• The subsidiary can be located in any country, except a tax haven territory, provided that it is subject to one of the taxes listed in the EU Parent-Subsidiary Directive or to a minimum CIT rate not lower than 10% (and this can be waived if the dividends are from an entity which derives more than 50% of its income from an active business activity or if its assets are not composed more than 50% by (i) shareholdings of less than 2%, (ii) shareholdings in tax haven entities, (iii) other financial assets and (iv) Portuguese real estate).
  • Application of the regime to the amortization of shares without a share capital reduction.

The regime should not apply if the dividend is tax deductible for the entity making the distribution. On the other hand, it is proposed to eliminate the specific anti-abuse provision that currently requires that the dividends are distributed out of income that has been effectively taxed.

The administrative procedures to justify eligibility for the regime are also being made easier to comply with.

In addition, the proposal intends to clarify that the imputation of profits under CFC rules should not apply if a dividend distribution would benefit from the participation exemption regime.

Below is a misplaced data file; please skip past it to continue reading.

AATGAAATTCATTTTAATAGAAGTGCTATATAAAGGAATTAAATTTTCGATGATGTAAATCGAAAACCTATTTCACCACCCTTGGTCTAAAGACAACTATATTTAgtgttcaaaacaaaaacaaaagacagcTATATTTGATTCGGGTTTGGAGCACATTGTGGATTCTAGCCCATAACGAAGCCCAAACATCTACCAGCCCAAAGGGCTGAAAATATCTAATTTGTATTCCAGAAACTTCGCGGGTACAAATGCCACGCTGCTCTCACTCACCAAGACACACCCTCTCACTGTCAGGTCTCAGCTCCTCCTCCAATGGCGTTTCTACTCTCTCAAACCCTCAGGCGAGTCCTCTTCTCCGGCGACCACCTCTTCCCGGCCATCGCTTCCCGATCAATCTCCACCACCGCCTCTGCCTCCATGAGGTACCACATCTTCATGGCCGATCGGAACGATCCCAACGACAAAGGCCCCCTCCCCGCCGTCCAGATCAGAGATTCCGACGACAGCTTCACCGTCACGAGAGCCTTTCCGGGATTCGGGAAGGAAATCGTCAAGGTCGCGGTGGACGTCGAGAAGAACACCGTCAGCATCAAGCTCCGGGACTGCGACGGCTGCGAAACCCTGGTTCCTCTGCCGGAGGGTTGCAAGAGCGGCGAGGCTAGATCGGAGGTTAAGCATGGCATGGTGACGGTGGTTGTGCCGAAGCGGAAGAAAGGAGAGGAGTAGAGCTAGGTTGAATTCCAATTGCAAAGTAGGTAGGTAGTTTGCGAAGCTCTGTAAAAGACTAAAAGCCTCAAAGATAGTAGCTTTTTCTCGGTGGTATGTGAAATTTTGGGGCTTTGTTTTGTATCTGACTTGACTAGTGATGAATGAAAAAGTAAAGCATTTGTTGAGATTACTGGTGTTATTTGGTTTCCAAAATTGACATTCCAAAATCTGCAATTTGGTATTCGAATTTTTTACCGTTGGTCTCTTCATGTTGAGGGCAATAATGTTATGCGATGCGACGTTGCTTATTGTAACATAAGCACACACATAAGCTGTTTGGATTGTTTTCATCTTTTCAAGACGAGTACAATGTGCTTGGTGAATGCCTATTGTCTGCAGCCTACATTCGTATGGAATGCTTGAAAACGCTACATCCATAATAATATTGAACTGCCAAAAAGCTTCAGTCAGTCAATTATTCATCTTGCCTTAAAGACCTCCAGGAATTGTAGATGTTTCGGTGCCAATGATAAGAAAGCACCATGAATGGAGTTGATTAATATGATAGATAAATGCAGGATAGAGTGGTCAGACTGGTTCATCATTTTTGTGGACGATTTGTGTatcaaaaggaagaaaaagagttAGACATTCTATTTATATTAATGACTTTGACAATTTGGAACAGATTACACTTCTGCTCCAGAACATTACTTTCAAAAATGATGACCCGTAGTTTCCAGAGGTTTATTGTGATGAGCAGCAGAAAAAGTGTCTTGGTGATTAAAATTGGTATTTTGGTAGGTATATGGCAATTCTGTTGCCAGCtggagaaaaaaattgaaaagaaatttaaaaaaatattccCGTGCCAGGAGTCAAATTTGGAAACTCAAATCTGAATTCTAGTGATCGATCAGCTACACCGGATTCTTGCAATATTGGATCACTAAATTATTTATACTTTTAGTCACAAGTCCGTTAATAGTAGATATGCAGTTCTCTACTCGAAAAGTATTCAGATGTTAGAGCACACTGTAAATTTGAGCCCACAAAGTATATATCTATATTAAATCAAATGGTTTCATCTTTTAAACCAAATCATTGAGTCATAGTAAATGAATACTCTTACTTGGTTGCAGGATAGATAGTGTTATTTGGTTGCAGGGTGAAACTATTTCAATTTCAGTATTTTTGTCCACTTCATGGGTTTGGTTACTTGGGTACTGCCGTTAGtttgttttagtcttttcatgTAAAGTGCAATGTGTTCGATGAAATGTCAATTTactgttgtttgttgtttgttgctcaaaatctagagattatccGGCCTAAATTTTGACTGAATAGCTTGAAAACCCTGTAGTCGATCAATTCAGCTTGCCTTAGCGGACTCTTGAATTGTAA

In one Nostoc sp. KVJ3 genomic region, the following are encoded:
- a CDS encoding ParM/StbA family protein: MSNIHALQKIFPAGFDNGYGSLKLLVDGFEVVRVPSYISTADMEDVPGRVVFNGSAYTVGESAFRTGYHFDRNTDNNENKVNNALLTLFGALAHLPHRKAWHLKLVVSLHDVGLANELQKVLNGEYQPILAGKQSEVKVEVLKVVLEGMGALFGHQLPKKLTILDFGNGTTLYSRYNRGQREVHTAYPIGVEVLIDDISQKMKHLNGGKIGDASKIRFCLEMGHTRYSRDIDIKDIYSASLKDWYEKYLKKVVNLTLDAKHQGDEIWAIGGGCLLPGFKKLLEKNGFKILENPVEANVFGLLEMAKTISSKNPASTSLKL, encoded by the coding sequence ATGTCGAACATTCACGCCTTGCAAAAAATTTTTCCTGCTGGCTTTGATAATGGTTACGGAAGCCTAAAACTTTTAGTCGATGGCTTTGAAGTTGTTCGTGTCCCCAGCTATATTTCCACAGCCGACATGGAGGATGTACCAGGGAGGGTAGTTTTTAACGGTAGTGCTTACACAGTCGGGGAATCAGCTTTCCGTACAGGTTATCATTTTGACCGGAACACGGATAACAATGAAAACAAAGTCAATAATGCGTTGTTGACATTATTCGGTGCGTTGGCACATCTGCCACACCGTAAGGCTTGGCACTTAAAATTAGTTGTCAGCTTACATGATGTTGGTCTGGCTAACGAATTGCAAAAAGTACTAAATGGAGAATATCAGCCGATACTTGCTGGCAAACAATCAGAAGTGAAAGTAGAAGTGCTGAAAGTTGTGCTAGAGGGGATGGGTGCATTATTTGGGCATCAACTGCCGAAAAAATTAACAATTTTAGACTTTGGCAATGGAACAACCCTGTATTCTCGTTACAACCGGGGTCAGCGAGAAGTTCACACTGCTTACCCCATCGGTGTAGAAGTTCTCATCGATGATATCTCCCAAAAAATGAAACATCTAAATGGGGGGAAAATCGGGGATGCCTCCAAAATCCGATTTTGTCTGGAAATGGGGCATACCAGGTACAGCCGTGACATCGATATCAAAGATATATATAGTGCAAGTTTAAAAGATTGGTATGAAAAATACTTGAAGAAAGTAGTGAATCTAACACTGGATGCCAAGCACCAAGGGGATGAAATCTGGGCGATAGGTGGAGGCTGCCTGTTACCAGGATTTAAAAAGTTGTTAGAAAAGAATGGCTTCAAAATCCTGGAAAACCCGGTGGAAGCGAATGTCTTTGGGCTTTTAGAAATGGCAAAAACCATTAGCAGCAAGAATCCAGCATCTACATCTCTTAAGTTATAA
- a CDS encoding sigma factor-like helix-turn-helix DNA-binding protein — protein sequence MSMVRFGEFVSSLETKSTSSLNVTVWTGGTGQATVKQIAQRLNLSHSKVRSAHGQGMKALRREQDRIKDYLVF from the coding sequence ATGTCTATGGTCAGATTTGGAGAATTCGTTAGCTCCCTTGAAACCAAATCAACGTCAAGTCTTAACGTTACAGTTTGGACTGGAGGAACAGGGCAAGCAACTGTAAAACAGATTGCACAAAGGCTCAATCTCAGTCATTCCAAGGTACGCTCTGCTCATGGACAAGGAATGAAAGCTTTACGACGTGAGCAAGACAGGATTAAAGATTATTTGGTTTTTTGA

Capital gains and losses on shareholdings and other equity instruments

The concept of capital gains and losses is expected to be clarified, inter alia, in relation to restructuring transactions executed outside the tax neutrality regime, share capital reductions and liquidations. Furthermore, it is clarified that FIFO should be considered when computing capital gains and losses.

A full participation regime is proposed for capital gains and losses on shareholdings held for at least 12 months (no minimum holding percentage requirement) provided the remaining conditions for the dividends participation regime are met. This applies to gains and losses from onerous transfers of shares and other equity instruments (namely, supplementary contributions), capital reductions, restructuring transactions and liquidations.